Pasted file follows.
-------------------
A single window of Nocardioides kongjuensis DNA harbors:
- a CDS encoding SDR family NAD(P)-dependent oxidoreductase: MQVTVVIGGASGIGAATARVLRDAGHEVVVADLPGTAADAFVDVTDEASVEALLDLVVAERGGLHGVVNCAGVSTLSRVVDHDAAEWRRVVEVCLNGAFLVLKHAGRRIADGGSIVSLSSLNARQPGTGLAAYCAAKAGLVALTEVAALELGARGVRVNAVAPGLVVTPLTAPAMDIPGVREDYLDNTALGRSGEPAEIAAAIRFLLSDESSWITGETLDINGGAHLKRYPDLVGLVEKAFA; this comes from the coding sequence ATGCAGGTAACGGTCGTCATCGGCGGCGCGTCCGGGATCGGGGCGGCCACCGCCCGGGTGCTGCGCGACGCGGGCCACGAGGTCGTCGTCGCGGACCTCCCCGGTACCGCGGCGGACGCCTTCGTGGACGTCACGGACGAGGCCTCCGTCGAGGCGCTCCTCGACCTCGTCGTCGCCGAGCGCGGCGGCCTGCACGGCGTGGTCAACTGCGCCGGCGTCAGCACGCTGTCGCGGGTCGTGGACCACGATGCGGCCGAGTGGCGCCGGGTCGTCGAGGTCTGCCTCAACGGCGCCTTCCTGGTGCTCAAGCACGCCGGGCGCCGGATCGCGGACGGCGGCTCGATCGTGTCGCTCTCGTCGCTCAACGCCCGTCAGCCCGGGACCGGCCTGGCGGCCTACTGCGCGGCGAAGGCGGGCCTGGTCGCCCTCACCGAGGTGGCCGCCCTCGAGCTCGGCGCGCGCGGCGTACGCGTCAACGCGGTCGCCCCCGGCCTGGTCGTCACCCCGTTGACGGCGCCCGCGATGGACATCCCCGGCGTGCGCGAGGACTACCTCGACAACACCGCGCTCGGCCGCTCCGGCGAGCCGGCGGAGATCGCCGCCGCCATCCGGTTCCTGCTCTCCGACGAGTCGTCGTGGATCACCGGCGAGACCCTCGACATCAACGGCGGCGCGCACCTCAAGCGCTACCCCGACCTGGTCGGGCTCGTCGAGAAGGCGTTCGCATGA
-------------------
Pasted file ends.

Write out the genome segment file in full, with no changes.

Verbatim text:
A single window of Nocardioides kongjuensis DNA harbors:
- a CDS encoding SDR family NAD(P)-dependent oxidoreductase: MQVTVVIGGASGIGAATARVLRDAGHEVVVADLPGTAADAFVDVTDEASVEALLDLVVAERGGLHGVVNCAGVSTLSRVVDHDAAEWRRVVEVCLNGAFLVLKHAGRRIADGGSIVSLSSLNARQPGTGLAAYCAAKAGLVALTEVAALELGARGVRVNAVAPGLVVTPLTAPAMDIPGVREDYLDNTALGRSGEPAEIAAAIRFLLSDESSWITGETLDINGGAHLKRYPDLVGLVEKAFA; this comes from the coding sequence ATGCAGGTAACGGTCGTCATCGGCGGCGCGTCCGGGATCGGGGCGGCCACCGCCCGGGTGCTGCGCGACGCGGGCCACGAGGTCGTCGTCGCGGACCTCCCCGGTACCGCGGCGGACGCCTTCGTGGACGTCACGGACGAGGCCTCCGTCGAGGCGCTCCTCGACCTCGTCGTCGCCGAGCGCGGCGGCCTGCACGGCGTGGTCAACTGCGCCGGCGTCAGCACGCTGTCGCGGGTCGTGGACCACGATGCGGCCGAGTGGCGCCGGGTCGTCGAGGTCTGCCTCAACGGCGCCTTCCTGGTGCTCAAGCACGCCGGGCGCCGGATCGCGGACGGCGGCTCGATCGTGTCGCTCTCGTCGCTCAACGCCCGTCAGCCCGGGACCGGCCTGGCGGCCTACTGCGCGGCGAAGGCGGGCCTGGTCGCCCTCACCGAGGTGGCCGCCCTCGAGCTCGGCGCGCGCGGCGTACGCGTCAACGCGGTCGCCCCCGGCCTGGTCGTCACCCCGTTGACGGCGCCCGCGATGGACATCCCCGGCGTGCGCGAGGACTACCTCGACAACACCGCGCTCGGCCGCTCCGGCGAGCCGGCGGAGATCGCCGCCGCCATCCGGTTCCTGCTCTCCGACGAGTCGTCGTGGATCACCGGCGAGACCCTCGACATCAACGGCGGCGCGCACCTCAAGCGCTACCCCGACCTGGTCGGGCTCGTCGAGAAGGCGTTCGCATGA